Since the crash of 2008, the role of “chief data officer”, or CDO, has emerged in the financial services and insurance industries to help them address their growing regulatory requirements.
In each of these sectors, the need for more rigorous governance and provenance schemes forced many CIOs and chief risk officers to define the need for a "data czar” – someone who has ultimate accountability for insuring that all regulatory data was up to standards, available in a timely fashion and representative of a "single version of the truth".
This reactive approach has created a role that typically lives in IT and has neither the leverage, nor the influence to be effective over the long term.
It is my contention that if information-driven enterprises were serious about "treating their information as an asset" that they would have taken a business-driven approach and created this role at the C-Suite or board level.
At MIT’s recent Chief Data Officers conference, there were many presentations and forums featuring current CDOs. The majority of these folks came from financial services or government, with a smattering from other sectors.
With few exceptions, they came to the role with the proviso that they “get the organisations’ data in order” to meet critical reporting or analytical needs. This narrowly defined focus troubled me. It appears as though organisations are abandoning their existing data management and information governance teams in favour of a ‘czar” who reports directly to the CIO or risk/compliance executive.
And they somehow expect them to drive different outcomes than the ones they were struggling to achieve already.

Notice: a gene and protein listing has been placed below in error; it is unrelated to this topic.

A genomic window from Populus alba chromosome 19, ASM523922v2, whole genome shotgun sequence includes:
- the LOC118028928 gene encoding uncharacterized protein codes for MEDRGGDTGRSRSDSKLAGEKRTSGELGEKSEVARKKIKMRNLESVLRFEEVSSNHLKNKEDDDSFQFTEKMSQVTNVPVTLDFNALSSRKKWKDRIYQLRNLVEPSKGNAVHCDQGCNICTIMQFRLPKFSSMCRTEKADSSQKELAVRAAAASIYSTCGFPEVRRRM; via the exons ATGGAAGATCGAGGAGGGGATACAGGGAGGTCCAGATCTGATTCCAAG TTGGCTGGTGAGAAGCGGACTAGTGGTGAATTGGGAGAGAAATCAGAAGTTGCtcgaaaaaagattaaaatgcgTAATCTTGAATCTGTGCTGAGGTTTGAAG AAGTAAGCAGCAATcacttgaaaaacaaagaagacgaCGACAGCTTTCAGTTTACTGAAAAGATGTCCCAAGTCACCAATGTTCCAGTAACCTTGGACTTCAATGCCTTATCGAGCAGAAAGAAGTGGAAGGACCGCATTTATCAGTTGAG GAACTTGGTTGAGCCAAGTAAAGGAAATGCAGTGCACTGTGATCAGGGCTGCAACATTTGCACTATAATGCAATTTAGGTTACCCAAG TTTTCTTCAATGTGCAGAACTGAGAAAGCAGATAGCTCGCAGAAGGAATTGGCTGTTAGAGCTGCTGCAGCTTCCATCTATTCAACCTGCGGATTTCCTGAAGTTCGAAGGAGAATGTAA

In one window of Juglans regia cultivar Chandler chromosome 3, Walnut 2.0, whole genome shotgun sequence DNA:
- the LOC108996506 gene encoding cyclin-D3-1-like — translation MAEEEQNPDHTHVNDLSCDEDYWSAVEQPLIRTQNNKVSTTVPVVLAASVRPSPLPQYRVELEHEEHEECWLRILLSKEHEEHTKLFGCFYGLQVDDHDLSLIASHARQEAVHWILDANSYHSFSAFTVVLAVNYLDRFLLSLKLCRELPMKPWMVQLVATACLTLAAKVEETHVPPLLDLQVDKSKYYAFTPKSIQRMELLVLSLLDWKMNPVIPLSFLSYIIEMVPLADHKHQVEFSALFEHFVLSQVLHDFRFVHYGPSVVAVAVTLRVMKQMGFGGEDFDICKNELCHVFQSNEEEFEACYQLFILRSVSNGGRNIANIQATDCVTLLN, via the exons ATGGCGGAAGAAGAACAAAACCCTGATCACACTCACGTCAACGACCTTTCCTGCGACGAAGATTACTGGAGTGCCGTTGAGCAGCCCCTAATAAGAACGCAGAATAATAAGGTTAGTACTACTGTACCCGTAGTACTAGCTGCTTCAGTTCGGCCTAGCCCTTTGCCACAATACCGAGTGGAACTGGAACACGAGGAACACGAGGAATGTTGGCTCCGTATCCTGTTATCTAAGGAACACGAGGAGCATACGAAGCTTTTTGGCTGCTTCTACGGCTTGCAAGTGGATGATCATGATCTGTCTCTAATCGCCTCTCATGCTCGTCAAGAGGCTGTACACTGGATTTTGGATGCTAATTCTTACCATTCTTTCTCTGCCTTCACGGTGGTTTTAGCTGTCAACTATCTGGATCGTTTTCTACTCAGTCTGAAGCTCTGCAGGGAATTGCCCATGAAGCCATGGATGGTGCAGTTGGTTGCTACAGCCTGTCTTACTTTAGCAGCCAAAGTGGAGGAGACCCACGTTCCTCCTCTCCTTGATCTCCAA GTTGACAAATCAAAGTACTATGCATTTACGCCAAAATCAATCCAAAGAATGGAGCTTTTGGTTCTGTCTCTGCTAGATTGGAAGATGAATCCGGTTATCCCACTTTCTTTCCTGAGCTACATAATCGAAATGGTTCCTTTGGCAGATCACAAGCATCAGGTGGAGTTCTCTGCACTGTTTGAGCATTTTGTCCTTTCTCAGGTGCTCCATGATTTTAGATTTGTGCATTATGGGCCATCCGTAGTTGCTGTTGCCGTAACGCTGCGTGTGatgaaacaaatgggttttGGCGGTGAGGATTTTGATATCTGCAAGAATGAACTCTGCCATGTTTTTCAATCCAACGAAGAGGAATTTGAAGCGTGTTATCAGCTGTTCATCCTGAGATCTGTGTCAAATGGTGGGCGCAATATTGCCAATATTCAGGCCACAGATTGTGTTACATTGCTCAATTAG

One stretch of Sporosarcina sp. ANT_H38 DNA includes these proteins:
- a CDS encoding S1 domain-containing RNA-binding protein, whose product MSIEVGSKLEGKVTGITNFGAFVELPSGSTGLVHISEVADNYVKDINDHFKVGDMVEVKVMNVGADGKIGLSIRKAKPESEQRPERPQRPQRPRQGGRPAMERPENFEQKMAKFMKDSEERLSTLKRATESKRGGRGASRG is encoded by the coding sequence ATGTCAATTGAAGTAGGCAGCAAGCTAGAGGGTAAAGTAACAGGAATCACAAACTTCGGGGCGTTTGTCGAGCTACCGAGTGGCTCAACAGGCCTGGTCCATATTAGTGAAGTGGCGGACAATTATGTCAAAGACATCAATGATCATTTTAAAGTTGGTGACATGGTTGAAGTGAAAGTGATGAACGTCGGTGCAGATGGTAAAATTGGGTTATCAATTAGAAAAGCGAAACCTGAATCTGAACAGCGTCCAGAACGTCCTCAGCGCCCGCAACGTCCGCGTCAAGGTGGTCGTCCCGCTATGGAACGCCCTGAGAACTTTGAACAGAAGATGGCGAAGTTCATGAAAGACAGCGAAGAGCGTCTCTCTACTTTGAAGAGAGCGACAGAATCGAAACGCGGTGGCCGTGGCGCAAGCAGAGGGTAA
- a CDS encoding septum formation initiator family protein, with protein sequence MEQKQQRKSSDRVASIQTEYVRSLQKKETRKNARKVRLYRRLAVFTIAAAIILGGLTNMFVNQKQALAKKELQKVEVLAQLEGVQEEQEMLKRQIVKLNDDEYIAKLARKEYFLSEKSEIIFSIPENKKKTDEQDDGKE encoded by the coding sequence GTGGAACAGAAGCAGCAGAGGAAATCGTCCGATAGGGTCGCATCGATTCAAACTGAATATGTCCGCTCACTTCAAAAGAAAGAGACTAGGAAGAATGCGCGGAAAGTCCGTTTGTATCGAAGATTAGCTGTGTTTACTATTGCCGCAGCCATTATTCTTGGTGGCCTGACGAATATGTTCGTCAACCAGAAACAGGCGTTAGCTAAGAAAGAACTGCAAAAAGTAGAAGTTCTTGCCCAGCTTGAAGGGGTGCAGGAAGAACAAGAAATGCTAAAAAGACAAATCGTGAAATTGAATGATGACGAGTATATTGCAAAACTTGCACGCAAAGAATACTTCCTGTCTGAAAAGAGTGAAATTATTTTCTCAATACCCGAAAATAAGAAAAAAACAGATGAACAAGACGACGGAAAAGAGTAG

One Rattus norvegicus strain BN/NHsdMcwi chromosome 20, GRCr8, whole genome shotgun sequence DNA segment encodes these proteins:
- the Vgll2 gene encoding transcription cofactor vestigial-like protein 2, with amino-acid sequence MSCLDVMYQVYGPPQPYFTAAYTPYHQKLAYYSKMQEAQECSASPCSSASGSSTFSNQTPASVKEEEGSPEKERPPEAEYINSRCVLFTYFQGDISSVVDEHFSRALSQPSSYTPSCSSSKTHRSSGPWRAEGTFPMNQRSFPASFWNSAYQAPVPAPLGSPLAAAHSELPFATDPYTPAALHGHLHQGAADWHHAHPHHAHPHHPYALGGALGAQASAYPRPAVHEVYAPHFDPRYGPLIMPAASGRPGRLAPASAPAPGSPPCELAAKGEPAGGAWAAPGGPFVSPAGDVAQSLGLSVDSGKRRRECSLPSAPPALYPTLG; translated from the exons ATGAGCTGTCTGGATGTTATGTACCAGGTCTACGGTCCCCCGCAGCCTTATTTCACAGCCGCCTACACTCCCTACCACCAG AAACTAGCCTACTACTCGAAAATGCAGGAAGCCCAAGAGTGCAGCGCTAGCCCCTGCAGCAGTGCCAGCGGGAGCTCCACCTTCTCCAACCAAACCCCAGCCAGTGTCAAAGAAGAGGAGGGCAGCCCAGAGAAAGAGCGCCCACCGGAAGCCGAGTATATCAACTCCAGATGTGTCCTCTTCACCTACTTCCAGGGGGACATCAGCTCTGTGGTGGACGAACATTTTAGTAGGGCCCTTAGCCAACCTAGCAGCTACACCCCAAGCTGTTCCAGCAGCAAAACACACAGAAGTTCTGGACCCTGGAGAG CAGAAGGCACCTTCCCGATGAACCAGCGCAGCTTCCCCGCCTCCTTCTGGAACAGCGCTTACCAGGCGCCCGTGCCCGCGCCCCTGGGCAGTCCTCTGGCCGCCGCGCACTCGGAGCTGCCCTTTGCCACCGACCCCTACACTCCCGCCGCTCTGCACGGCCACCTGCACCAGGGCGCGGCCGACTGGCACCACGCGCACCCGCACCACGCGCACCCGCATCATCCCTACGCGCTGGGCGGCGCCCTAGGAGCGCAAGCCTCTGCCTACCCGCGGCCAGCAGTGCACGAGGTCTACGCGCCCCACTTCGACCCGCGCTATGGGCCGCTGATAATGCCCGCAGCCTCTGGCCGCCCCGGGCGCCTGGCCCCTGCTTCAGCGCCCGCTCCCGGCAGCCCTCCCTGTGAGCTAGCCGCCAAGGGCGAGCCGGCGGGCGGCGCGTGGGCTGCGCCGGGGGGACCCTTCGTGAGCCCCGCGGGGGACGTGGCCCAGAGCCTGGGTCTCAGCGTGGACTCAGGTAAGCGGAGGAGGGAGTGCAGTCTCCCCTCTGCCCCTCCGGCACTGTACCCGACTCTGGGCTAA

One has to ask: is this a real executive role with the influence to drive a culture of data and analysis, or knee-jerk response to a crisis of confidence in data and its veracity? I suspect the latter.
The big question: why?
Whenever I suggest that one of my clients creates a new executive role, I am always asked ‘why?’. Organisations are very hierarchical in structure, and adding an additional layer to the well-established hierarchy is strongly resisted.
“Why are you diluting my portfolio of responsibilities”, they ask, or “Why add another layer of bureaucracy with no real power?”.
In respect to the CDO role, I am at a loss as to how to answer either.
Also, it appears that the only community advocating for this new role is the technical one, not Business leaders.
All of the noise and posturing regarding the role is coming from technical thought leaders and consulting practitioners, and not the C-suite or the board. This is very problematic if the CDO role is to gain the organisational momentum and support it would need in order to be valuable.
The antidote to the current hype and rhetoric surrounding the role of the CDO is an objective analysis of the requirement for leadership and advocacy to support the concept of “information as an asset”.
I will be outlining my analysis of that requirement in a series of articles for Information Age, to help readers answer the critical question: “How can we manage our information assets to create maximum value with acceptable risks?”
Richard Lee is the managing partner of IMECS, LLC, an executive consulting firm that works with senior executive teams in the domains of business transformation, governance, risk and compliance, advanced analytics and business Informatics. Prior to this role, Richard was the data governance officer at the Insurance Corporation of British Columbia (ICBC) and director of its enterprise information transformation programme.